Here, we see another truth about God's leading.
Sometimes God leads with impressions, visions or insights.
Knowing the Lord's will is not magical or mystical. It can be as simple as common sense, and as mysterious as a vision in the middle of the night.
A good principle to follow in all of our life and in all things is found in Ephesians 5:10. It says, “Carefully determine what pleases the Lord.”
Another statement of this principle is found in 2 Timothy 2:15. This familiar passage says, “Work hard so you can present yourself to God and receive his approval. Be a good worker, one who does not need to be ashamed and who correctly explains the word of truth.”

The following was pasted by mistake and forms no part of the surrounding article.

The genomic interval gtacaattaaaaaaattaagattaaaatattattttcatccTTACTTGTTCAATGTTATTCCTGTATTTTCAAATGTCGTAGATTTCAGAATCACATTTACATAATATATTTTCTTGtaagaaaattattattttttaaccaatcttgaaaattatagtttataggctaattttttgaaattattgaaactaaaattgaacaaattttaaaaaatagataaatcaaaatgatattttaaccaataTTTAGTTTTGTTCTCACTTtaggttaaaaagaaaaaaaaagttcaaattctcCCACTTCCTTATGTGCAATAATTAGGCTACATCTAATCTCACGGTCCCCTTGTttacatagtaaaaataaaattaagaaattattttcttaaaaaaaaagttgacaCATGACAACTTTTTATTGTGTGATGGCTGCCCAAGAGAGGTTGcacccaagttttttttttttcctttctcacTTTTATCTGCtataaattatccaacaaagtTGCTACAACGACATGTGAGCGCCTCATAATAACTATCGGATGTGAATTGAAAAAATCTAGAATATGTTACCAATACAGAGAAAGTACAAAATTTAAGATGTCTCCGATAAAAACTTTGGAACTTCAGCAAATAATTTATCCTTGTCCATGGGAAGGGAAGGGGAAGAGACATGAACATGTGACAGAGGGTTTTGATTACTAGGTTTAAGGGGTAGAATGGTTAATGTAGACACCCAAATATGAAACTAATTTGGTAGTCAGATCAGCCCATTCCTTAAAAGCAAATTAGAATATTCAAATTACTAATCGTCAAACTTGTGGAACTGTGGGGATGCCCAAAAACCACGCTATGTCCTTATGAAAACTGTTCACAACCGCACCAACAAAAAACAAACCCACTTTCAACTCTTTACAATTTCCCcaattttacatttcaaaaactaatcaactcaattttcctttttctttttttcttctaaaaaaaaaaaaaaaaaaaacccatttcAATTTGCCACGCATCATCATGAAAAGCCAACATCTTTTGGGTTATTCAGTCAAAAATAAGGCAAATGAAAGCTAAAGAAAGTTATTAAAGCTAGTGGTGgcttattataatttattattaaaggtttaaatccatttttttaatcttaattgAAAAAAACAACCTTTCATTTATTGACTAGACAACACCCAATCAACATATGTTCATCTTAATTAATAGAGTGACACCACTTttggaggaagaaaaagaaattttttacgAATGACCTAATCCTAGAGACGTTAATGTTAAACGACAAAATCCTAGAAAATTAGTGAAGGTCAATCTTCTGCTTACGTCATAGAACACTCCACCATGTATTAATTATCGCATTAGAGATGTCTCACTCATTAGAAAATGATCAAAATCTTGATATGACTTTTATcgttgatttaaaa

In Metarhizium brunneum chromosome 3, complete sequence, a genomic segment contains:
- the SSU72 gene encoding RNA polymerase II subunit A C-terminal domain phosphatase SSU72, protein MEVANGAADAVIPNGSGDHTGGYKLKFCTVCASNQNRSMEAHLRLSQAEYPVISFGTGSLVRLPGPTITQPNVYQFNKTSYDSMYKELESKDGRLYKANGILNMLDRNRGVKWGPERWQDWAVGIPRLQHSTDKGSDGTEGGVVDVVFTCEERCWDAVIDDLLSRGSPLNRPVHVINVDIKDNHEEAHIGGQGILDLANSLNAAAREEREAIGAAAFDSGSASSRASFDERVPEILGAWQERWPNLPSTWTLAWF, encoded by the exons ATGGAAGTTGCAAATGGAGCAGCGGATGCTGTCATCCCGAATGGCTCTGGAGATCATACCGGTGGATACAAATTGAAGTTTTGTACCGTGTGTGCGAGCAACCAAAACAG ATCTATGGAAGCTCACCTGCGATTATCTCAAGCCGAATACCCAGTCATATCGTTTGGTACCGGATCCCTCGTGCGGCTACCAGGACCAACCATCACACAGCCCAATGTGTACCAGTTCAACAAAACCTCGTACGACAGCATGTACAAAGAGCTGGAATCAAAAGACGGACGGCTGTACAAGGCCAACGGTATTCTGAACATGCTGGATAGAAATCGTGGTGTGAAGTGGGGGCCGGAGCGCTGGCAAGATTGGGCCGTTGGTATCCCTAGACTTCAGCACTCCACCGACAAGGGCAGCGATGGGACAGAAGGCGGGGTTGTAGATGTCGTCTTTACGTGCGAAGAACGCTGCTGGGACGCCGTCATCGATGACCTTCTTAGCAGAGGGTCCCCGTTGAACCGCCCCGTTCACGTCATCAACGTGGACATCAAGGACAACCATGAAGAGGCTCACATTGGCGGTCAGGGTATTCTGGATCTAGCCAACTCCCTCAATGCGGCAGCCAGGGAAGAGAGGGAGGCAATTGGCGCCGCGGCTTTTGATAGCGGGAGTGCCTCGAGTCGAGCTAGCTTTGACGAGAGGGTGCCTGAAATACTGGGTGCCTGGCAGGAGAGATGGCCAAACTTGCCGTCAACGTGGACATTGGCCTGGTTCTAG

This principle points to growing in our faith and in our walk with the Lord. It is part of maturing in Christ. By daily feeding on the Word of God, our hearts are trained to discern the will of God. There are no shortcuts to maturity. Hard work is implied in the words "Carefully determine what pleases the Lord." 2 Timothy 2:15 uses the words “Work hard.” To me, it no longer seems like hard work to get up and spend time alone in the Word of God. It is a joy. It is a comfort. However, there are times when it just does not happen. My bed is too comfortable, or I am just too tired. These times cost me, and I end up regretting them. It is not that God punishes me. It is that they are lost opportunities. Times alone with God are pictured in the words of the hymn "In the Garden." This hymn ends with the words, "And the joy we share as we tarry there, none other has ever known."